Posted on 18 Apr
A Q&A with Nicole Breault about women’s match racing in the USA
I caught up with Nicole Breault to learn more about women’s match racing in the USA and about her upcoming Clinegatta. I caught up with Nicole Breault to learn more about the state of women’s match racing in the USA, and to also hear more about her upcoming Clinegatta, which is set to unfurl on the waters of San Francisco Bay this July, and which could be a great resource for other talented female match racers who are looking to sharpen their skills.
Posted on 17 Apr
America's Cup - Team NZ return fire at Coutts' social media bullets
Emirates Team New Zealand have corrected the allegations made by America's Cup organisers Emirates Team NZ have corrected the allegations made by America's Cup organisers in a media release on Thursday (NZT) over the team's daggerboard use. In the release, replayed by America's Cup Events Authority and Oracle Team USA CEO Sir Russell Coutts on his Facebook page. It was claimed that the Kiwi team had an issue with daggerboards and were using a rule they had not supported to keep sailing
Posted on 2 Apr
A Q&A with Charles Pessler, the regatta director of the legendary STIR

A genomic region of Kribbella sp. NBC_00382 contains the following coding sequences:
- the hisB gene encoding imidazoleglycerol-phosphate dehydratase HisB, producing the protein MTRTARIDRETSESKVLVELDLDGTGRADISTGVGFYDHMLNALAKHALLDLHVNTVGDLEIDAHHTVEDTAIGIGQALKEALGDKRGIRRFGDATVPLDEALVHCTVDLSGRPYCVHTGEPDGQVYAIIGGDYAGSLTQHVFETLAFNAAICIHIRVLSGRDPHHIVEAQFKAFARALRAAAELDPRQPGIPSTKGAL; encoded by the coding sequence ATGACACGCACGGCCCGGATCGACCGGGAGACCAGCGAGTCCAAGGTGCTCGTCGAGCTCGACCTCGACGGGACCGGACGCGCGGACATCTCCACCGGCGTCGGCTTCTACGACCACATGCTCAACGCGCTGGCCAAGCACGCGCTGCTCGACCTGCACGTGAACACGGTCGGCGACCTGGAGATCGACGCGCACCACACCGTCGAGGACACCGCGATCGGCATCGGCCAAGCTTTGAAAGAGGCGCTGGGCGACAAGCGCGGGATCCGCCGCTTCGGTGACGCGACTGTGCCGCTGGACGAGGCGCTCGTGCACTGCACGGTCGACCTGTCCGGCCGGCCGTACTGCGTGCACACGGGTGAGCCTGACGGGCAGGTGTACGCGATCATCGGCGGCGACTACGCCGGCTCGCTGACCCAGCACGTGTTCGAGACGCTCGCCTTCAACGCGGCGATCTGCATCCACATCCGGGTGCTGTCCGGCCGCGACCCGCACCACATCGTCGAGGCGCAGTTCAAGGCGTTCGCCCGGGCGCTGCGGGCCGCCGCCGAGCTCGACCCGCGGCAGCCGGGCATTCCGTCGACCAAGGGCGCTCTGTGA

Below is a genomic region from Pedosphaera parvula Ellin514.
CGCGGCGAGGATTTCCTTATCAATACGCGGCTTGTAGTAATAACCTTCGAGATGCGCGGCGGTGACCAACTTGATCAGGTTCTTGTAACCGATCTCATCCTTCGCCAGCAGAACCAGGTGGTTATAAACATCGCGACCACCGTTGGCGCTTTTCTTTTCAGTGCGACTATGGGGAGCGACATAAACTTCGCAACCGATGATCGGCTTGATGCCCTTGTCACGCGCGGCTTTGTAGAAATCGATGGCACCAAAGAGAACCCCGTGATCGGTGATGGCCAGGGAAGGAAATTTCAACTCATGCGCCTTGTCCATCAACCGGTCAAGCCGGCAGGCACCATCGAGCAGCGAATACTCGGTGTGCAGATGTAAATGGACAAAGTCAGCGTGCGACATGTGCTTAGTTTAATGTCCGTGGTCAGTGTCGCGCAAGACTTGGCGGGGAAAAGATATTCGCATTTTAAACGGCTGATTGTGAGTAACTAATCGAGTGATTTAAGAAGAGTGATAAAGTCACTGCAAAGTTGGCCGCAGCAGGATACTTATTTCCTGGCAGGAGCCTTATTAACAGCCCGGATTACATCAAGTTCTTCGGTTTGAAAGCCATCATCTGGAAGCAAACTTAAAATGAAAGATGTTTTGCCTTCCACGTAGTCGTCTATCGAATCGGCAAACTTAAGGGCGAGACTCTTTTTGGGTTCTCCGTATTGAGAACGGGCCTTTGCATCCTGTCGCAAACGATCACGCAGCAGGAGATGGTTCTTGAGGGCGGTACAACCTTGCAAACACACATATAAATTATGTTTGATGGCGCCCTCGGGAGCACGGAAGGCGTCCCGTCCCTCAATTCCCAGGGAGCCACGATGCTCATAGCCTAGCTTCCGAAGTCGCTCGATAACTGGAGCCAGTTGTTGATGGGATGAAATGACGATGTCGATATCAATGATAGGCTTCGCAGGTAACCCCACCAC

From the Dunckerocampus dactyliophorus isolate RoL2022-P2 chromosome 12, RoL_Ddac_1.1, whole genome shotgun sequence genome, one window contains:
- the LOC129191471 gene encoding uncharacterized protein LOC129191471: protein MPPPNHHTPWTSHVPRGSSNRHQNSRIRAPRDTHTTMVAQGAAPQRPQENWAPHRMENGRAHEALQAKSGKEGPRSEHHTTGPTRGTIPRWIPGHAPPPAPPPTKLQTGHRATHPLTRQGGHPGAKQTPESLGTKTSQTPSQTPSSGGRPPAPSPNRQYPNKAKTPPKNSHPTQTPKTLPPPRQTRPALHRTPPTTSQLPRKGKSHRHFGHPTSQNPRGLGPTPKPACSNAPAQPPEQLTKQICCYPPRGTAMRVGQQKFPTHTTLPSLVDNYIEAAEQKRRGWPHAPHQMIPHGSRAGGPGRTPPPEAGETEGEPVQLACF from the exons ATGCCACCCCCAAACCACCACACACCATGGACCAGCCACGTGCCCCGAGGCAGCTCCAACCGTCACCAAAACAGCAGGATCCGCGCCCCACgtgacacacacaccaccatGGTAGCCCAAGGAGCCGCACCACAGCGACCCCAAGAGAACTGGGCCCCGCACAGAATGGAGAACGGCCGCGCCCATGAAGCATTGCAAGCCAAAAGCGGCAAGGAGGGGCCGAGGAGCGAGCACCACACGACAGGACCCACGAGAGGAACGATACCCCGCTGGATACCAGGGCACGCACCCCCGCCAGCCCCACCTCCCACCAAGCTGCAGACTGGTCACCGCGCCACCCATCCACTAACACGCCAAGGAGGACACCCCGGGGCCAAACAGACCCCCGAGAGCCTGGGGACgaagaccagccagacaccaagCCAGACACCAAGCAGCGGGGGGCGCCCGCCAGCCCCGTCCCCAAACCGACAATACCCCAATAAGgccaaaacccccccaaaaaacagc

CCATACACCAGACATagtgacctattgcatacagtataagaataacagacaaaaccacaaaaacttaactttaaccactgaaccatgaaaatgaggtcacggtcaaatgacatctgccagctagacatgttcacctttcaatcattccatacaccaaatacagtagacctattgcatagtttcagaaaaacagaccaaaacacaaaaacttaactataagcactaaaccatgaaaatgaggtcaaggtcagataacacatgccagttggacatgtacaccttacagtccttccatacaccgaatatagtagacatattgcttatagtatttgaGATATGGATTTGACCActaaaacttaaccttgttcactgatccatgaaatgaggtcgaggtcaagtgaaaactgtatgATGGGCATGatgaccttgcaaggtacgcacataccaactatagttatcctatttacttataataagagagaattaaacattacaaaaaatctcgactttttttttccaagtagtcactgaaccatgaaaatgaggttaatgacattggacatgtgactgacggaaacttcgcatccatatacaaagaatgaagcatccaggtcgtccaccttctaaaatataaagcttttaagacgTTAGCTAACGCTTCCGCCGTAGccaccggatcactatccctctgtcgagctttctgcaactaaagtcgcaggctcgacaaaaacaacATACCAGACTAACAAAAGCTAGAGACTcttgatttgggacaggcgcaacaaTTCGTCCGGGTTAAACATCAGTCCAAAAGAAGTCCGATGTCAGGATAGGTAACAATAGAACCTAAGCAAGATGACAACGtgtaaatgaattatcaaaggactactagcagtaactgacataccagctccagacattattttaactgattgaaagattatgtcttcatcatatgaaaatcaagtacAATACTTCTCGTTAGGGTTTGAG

I corresponded with Charles Pessler, STIR’s regatta director, to learn about the event’s recent changes and evolutions. I recently corresponded via email with Charles “Chuck” Pessler, who is serving as the regatta director of the legendary STIR, to learn more about the changes and evolutions that have taken place at the event since my 2010 trip to racing paradise.
Posted on 22 Mar
New Pacific 52 class makes its debut in San Francisco
The first of two new-build Pacific 52's from Auckland's Cookson Boats is now sailing in San Francisco. The first of two new-build Pacific 52's from Auckland's Cookson Boats is now sailing in San Francisco. Invisible Hand for San Francisco's Frank Slootman replaces his earlier RP63 of the same name. She will soon be joined by a second Cookson build, Bad Pack (Tom Holthus) from the same moulds. A third, RIO 52 is for RIO 100 supermaxi owner Manouch Moshayedi.
Posted on 18 Mar
A Q&A with Chris Woolsey, regatta chair of the Miami to Havana Race
I talked with Chris Woolsey, regatta chair of the Miami to Havana Race, to learn more about this exciting race to Cuba. The 2017 Miami to Havana Race is set to begin on March 15 and promises high adventure-both sailing-related and cultural-for the sailors lucky enough to be participating in this historical-and for now legal-race. I talked with Chris Woolsey, regatta chair of the Miami to Havana Race and SORC race chairman, to learn more about this exciting race to Cuba.
Posted on 13 Mar
Gladwell's Line - Of Carnage, Characters and Colour
About this time of an America's Cup season, the sap begins rising as new boats are launched About this time of an America's Cup season, the sap begins rising as new boats are launched, and Cup fans get their first sight of the various team designers' response to the latest America's Cup Class rule. In the monohull days, of course, we initially only got a partial glimpse thanks to the shrouding practices adopted by all teams to hide the nether regions of their America's Cupper
Posted on 13 Mar